Duke’s Drive is all about my experiences with driving new vehicles. It truly is a privilege to be able to drive a brand new vehicle for a week and share my thoughts with you. It is a responsibility that I don’t take lightly, or for granted. I know the pains of wanting to test-drive a vehicle you’re interested in buying, and it’s not an enjoyable experience. These are the stories of my experiences.
For the regular Motorz viewers out there, you’ve probably noticed a trend: I adore the Ford Mustang. I’ve modified, driven, even done full reviews of them throughout the various generations. It’s hard to find anything to dislike, which can be said of any modern American sports car (including Corvette, Camaro, Charger, etc.). But that’s the thing, as they’ve evolved, muscle cars have become sports cars. Not necessarily a bad thing at all, but I badly miss that full-on muscle car feeling. The Dodge Challenger looks the part more than its rivals, but is it still a true domestic 1/4-mile beast? I decided to find out…
As it turns out, this isn’t the first Challenger I’ve driven. I reviewed the 2015 Scat Pack for the first Duke’s Drive, but after 17 months, trying out another is long overdue. To shake things up further, instead of a 6.4L V8, this latest tester is the SXT Plus. That means a 3.6L V6 lifted straight from the Jeep Wrangler. In total, you’re looking at 305 hp, 0-60 in 6 seconds dead and a 1/4-mile of 14.5 seconds. Not exactly Earth-turning numbers, nor are they meant to be. For a base engine. 305 hp is more than capable of getting the job done.
Then there’s the way this thing looks. The Scat Pack was flat grey, which isn’t out of place on a performance machine. But holy everything just look at that blue. Officially called B5 Blue Pearl, it’s one of the most striking colors I’ve come across on any car, let alone a Challenger. Believe me, good as it looks in photos, they don’t come close to doing it justice. Then there’s the Blacktop Package. For only $695, it blacks out the exterior trim, adds 20″ x 8″ black aluminum wheels, black rear spoiler and performance steering wheel. Forget the aftermarket, this is exactly how a Challenger should look. Or, in my opinion, any car. This is about as good as it gets.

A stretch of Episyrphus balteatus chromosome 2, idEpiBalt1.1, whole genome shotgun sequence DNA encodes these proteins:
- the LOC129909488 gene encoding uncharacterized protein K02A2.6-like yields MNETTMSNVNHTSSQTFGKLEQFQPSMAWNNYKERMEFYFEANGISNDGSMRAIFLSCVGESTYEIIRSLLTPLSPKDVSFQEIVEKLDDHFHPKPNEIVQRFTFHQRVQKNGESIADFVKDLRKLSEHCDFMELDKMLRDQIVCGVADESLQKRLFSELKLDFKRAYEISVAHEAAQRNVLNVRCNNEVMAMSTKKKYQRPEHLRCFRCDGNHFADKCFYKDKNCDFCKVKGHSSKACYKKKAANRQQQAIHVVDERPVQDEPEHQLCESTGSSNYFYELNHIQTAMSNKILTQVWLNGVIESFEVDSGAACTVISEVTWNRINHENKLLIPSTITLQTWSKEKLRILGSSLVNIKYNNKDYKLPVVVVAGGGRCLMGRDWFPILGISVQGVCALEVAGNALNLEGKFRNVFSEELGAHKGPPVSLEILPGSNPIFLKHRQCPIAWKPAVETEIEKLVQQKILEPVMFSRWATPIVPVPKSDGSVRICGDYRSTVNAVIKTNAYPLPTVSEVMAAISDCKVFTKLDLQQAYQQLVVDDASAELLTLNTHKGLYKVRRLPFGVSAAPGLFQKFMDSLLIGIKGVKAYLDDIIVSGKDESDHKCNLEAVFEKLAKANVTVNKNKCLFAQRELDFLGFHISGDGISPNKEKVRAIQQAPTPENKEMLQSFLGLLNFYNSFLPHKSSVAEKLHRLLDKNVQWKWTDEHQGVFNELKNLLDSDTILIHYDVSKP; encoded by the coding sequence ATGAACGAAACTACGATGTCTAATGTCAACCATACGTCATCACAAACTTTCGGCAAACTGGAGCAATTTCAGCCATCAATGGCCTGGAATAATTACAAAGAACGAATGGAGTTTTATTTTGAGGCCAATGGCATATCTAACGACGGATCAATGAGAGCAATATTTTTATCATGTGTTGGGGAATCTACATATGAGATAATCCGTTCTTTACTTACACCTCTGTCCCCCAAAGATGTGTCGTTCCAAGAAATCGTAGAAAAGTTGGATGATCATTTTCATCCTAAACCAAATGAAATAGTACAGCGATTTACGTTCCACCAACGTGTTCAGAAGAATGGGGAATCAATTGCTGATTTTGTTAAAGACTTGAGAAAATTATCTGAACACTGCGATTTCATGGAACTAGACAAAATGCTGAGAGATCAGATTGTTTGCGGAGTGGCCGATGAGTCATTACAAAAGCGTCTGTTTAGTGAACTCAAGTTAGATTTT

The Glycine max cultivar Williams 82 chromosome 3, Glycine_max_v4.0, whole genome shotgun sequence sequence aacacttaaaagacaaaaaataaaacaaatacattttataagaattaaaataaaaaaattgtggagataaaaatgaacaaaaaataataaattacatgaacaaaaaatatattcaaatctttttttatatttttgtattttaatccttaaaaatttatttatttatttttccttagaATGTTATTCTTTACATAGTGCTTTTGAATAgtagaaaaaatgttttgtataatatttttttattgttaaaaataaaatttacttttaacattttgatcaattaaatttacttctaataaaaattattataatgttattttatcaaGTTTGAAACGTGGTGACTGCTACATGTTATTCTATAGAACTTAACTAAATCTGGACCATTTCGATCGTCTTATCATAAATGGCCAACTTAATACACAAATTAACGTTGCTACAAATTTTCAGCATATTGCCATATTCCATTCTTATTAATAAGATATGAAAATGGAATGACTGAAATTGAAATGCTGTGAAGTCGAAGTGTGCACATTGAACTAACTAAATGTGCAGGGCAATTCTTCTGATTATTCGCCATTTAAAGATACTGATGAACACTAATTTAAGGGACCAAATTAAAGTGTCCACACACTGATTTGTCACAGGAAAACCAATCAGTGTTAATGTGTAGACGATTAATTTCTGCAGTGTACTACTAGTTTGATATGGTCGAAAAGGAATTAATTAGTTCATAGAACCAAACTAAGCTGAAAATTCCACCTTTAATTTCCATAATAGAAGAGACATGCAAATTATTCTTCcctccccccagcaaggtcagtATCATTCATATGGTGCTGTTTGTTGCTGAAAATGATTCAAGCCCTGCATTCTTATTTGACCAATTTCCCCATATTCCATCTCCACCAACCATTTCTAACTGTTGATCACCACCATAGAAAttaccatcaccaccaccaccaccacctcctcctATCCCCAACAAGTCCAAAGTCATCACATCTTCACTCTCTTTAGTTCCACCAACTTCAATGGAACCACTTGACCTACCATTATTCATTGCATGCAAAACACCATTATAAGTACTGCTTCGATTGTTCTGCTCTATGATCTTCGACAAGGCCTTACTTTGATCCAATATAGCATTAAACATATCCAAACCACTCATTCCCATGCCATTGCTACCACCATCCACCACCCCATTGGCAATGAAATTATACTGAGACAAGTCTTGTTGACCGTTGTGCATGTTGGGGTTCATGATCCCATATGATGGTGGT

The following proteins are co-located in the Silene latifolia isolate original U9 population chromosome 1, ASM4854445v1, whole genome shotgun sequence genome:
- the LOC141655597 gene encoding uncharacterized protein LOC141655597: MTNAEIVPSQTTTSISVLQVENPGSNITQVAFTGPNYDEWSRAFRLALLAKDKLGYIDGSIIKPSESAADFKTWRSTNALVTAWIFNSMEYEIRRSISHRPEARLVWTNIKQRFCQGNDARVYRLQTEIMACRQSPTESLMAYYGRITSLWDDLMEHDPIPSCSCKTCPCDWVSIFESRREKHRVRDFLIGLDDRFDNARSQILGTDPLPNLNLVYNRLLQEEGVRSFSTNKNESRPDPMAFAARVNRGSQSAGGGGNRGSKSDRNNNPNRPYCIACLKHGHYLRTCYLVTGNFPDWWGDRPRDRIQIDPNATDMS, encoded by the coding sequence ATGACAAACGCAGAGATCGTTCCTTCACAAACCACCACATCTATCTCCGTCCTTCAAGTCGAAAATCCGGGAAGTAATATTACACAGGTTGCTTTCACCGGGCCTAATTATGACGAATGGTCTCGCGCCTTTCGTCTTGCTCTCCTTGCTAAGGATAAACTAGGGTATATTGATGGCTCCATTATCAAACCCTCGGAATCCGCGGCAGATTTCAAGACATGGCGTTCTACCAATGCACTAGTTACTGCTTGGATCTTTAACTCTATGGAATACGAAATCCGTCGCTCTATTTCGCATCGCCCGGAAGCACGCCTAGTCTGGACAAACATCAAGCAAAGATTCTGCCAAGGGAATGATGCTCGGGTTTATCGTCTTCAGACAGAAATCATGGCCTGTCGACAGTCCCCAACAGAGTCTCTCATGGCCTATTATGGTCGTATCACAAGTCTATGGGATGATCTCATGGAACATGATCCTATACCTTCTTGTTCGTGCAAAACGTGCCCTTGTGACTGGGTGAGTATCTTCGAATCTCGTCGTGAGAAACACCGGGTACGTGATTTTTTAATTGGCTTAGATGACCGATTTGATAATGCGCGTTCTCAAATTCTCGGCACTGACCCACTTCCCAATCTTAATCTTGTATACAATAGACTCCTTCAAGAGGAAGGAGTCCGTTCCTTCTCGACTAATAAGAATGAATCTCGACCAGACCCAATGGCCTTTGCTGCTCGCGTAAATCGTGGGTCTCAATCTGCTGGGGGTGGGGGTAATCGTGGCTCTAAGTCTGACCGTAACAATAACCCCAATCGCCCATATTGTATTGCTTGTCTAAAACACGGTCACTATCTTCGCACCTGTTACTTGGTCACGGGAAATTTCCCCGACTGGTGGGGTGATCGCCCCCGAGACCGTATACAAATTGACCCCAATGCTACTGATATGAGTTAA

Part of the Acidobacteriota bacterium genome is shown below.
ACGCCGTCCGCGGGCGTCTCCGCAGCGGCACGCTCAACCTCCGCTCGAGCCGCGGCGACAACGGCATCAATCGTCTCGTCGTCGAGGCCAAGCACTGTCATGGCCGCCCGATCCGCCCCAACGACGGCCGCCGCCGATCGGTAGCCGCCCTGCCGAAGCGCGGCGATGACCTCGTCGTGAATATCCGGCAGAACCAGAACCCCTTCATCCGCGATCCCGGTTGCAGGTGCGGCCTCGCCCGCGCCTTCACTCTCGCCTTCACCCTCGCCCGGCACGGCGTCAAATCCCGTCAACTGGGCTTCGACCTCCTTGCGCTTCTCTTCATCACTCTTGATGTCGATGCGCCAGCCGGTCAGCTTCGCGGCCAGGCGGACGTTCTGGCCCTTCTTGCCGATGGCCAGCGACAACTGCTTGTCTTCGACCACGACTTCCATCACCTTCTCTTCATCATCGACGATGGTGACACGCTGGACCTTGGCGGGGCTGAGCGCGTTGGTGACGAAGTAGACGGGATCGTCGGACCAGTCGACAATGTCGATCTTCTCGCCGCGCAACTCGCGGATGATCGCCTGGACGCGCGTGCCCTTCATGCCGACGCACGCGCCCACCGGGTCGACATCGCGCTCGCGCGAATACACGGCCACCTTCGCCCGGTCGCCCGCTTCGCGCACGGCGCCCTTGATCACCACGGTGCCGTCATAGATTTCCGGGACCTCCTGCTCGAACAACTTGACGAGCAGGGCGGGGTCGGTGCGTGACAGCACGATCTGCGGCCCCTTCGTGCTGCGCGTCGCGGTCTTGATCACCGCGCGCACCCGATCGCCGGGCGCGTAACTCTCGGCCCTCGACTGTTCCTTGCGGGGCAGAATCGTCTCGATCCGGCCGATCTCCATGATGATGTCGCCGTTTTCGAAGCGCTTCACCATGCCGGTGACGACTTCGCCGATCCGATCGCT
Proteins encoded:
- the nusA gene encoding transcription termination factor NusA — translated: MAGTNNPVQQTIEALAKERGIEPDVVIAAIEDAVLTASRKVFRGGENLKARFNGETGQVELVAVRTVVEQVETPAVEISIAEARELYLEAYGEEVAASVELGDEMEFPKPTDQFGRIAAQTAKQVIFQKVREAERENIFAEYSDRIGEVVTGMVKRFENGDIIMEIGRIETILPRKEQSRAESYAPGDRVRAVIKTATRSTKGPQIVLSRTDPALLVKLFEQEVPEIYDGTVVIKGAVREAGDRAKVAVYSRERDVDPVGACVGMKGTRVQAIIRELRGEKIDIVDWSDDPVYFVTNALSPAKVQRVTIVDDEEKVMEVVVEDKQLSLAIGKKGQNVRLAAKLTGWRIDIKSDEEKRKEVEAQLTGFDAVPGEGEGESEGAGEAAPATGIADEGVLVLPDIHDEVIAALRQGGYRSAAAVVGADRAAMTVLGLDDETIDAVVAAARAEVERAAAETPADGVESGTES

Getting inside is where the charm of the Challenger really separates it from domestic rivals. You honestly forget you’re in a car meant to perform. The seats are ridiculously comfortable, space is plentiful, infotainment system beautifully integrated and the sound system is simply astonishing. I’ve looked all over the interior and still can’t figure out how the speakers crank out so much bass. It’s more like a 300 coupe than a rough and tumble sports car. Yes, the car weighs a pretty hefty 3,900 lbs. But you can tell where that weight goes: one of the best, and certainly most comfortable, muscle car interiors money can buy.
So it’s quick enough (especially with the available launch control, check out the video, below), has an amazing interior and is arguably the best looking domestic car currently on sale. Want to make it even better? Let’s talk about that aftermarket…
First up, we need to do something about the engine note. It’ll never be quite as violent as the V8, but it’s almost silent with the V6. Don’t be afraid to go for a pretty aggressive aftermarket cat-back. Once you wake it up, the 3.6L has a pretty nice voice, but you’d never know it with factory running gear.
Second, pick up either coil-overs or lowering springs. You don’t need an extreme drop, but I think the car sits just a touch too high. Take a moment and look up the Challenger Hellcat’s stance. See how it sits just that much lower? Surprisingly, it’s only about 0.7 inches, but that small drop makes a huge difference. Some quality lowering springs should more than do the trick without compromising the SXT’s outstanding ride quality.
Lastly, and this one is entirely subjective, but some dark window tint (depending on your local legislation) makes this very, very bad-guy looking coupe appear even more menacing. Especially when paired with a darker color like this blue, it’s a beautiful offset.
Taking all of that into consideration, the 2016 Challenger SXT Plus is really, really good. In fact, I won’t mince words. It’s one of the best cars I’ve ever driven, with one exception: the engine. No, there’s nothing wrong with the 3.6L V6, except for that it isn’t a 6.4L V8. My SXT Plus tester is pretty reasonably priced at $34,965, about $8k over base. However, if you want a pure, unrestrained, virtually perfect modern day muscle car, save your pennies for the V8. I can assure you, it’s well worth the premium.
I’ve driven a huge number of cars throughout my time in the auto industry. But the 2016 Challenger has done something almost none of them have: kept the true, USA muscle car recipe alive and well. Which in large part, is why you can expect to see one, in this same blue, in my driveway as soon as humanly possible. Just expect it to read “6.4 V8” on the side.
On The Radio
I’m also a co-host on the syndicated radio car show “The Drive“, hosted by my Motorz co-host, Alan Taylor. Here’s what we said about the 2016 Dodge Challenger SXT Plus on the air, May 14, 2016!